“Past studies have shown under-representation of black, Hispanic, and female medical school graduates training to become plastic surgeons, compared to other surgical fields,” reports Jeff Lagasse, Associate Editor, earlier this year in a Healthcare Finance article. “Black and Hispanic representation in plastic surgery training programs has not followed the same trajectory. The researchers believe this lack of progress may reflect barriers beginning as early as medical school, including an absence of mentors, lack of access to plastic surgery resources, or implicit bias.”
In the press release announcing the new president, AAFPRS Executive Vice President and CEO Steve Jurich noted that Dr. Moran “is fully committed to ensuring that the personal and professional diversity of our current and potential members, as well as our industry partners, is genuinely taken into consideration as we work to actualize the crucial mission of the AAFPRS and advance our Specialty.”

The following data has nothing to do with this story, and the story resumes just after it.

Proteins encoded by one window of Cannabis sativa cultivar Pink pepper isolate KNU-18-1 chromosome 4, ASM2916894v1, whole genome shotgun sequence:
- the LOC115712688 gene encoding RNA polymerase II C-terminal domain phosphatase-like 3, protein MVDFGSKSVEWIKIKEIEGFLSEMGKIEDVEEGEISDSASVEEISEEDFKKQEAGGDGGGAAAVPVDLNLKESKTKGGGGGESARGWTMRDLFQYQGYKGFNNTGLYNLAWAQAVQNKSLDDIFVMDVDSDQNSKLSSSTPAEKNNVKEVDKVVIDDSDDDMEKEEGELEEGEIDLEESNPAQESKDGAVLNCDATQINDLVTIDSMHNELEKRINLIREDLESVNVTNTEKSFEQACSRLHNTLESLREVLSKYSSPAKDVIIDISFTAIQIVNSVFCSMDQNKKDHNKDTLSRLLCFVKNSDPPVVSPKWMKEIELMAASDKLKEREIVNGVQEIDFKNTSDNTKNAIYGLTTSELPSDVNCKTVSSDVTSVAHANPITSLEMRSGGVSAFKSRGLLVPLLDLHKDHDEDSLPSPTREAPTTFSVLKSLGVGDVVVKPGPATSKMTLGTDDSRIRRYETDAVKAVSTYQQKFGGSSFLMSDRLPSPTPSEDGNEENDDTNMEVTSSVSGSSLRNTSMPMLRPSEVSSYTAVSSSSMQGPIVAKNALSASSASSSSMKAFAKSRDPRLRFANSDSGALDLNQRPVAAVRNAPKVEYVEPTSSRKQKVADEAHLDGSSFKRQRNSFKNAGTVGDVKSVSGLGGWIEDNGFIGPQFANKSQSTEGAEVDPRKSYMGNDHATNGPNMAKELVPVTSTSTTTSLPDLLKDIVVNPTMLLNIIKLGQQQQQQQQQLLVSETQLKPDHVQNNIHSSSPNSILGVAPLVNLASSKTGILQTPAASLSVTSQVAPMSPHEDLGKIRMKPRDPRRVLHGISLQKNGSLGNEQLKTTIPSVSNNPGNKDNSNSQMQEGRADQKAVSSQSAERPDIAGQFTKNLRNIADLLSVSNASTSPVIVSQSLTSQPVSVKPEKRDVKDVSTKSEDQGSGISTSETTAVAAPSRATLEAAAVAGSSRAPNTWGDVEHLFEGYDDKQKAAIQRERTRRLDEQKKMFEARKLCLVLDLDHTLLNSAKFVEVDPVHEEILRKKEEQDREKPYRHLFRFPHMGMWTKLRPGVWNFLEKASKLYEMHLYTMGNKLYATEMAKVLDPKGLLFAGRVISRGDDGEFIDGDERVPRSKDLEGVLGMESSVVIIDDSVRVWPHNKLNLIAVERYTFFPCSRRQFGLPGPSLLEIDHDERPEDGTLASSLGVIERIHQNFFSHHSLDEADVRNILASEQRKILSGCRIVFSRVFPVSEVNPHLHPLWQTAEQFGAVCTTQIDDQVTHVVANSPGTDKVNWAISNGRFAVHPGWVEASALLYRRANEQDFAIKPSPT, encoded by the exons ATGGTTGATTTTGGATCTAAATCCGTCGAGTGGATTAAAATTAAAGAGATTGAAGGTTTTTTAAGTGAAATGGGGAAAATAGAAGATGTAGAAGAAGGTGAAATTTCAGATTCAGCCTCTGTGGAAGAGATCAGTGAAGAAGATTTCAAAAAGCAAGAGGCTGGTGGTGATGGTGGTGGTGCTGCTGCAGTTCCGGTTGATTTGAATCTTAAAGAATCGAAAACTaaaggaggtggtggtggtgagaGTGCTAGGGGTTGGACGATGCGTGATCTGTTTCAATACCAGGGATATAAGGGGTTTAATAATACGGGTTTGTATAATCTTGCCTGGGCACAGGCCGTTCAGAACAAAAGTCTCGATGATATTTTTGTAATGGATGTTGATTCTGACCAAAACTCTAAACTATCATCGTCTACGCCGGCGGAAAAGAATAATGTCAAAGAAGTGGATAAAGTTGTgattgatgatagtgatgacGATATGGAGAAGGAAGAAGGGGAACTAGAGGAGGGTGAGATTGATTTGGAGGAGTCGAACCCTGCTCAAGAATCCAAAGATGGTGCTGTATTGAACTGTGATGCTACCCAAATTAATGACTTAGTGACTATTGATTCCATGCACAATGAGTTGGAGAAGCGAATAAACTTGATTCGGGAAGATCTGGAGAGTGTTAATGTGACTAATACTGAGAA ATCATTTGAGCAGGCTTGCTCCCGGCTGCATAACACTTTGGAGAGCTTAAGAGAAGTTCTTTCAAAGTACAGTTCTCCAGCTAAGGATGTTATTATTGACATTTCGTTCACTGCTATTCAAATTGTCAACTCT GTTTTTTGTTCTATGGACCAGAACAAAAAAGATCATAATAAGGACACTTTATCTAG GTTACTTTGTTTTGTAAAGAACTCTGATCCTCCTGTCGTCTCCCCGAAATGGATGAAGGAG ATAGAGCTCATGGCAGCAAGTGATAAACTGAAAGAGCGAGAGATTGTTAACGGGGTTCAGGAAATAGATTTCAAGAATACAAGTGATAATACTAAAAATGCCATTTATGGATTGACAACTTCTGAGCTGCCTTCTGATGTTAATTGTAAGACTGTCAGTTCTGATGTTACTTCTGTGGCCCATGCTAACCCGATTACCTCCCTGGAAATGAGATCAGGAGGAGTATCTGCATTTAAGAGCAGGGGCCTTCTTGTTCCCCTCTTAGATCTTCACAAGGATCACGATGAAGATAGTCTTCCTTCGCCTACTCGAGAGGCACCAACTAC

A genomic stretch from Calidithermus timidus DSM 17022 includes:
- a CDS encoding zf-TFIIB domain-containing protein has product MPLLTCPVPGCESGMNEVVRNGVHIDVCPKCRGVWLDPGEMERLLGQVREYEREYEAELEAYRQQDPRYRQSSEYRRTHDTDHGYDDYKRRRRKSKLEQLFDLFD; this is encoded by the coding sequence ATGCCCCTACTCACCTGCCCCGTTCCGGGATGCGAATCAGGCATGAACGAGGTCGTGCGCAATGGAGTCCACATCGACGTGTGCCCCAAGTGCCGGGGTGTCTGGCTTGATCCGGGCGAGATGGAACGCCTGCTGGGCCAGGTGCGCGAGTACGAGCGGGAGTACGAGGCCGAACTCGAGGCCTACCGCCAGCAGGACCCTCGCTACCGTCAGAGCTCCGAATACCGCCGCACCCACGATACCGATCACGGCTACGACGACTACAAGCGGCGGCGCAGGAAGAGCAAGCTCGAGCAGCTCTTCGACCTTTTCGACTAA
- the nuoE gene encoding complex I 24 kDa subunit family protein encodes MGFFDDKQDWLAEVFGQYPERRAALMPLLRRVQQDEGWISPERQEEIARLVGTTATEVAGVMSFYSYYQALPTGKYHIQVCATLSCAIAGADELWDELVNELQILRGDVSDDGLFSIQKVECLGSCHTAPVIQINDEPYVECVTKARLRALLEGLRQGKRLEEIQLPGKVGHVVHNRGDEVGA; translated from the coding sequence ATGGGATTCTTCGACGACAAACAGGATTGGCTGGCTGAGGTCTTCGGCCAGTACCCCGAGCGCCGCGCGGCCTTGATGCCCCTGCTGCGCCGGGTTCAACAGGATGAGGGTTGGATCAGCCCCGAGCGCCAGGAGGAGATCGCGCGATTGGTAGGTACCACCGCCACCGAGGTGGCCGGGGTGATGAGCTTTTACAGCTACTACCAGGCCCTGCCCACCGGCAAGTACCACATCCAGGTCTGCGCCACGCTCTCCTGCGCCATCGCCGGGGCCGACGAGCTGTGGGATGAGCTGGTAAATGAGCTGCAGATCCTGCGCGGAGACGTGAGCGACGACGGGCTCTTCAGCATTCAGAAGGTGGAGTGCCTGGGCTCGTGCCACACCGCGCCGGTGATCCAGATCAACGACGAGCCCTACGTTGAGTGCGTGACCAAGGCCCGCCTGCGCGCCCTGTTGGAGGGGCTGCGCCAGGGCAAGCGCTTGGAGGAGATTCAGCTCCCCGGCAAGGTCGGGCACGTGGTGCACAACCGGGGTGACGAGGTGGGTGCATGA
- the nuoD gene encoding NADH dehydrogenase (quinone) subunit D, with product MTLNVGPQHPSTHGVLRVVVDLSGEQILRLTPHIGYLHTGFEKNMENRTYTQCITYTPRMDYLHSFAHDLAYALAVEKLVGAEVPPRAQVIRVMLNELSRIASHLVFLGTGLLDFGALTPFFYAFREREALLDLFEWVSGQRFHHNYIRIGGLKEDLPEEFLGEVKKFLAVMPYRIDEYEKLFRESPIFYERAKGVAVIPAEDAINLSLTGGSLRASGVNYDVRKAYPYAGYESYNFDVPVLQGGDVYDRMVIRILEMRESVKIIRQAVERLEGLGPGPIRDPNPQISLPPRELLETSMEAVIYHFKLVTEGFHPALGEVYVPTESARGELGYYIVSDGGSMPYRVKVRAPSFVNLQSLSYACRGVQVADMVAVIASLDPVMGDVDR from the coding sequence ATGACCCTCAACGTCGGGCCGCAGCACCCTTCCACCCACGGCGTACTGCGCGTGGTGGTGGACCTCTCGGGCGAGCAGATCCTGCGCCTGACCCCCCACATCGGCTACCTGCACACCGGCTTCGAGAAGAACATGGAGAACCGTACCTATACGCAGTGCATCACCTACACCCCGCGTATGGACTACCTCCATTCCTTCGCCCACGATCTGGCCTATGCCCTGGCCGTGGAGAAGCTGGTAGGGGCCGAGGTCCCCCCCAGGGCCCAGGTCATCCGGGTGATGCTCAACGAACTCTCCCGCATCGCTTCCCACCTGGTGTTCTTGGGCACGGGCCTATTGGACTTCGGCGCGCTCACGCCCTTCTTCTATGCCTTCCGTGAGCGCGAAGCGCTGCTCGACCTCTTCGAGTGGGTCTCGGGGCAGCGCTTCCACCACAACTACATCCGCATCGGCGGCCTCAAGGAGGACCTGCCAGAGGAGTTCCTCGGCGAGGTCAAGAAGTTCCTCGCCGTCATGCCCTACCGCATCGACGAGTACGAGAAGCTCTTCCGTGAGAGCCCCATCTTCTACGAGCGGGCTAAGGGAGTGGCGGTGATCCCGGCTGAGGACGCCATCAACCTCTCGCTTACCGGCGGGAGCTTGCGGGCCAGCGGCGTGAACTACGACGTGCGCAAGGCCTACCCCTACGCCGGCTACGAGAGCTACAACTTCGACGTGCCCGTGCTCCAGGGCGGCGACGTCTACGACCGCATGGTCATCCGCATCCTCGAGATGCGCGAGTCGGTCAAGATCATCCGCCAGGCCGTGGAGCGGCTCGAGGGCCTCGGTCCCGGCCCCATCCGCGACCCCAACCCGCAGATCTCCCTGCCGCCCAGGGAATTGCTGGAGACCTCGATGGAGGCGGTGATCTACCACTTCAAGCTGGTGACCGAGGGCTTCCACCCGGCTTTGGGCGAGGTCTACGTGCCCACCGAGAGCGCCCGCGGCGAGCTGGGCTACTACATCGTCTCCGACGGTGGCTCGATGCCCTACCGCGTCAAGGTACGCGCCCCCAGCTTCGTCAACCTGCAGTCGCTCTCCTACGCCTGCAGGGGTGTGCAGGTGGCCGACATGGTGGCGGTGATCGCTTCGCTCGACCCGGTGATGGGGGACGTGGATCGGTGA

Dr. Moran says she has a plan to do just that.
“We would like to find ways to increase the numbers of underrepresented minorities and women among our membership and especially within positions of leadership and mentorship,” says Dr. Moran. “We currently do not have any minority fellowship directors and have only two female fellowship directors. We must be intentional in order to address our shortcomings with respect to diversity and inclusivity. We have fertile soil to make significant change and we have an incredibly capable group of members who can bring this change to fruition.”
- Furnas HJ, Johnson DJ, Bajaj AK, Kalliainen L, Rohrich RJ. Women and Men in Plastic Surgery: How They Differ and Why It Matters. Plast Reconstr Surg. 2016;138(3):743-745.
- Parmeshwar N, Stuart ER, Reid CM, Oviedo P, Gosman AA. Diversity in Plastic Surgery: Trends in Minority Representation among Applicants and Residents. Plast Reconstr Surg. 2019;143(3):940-949.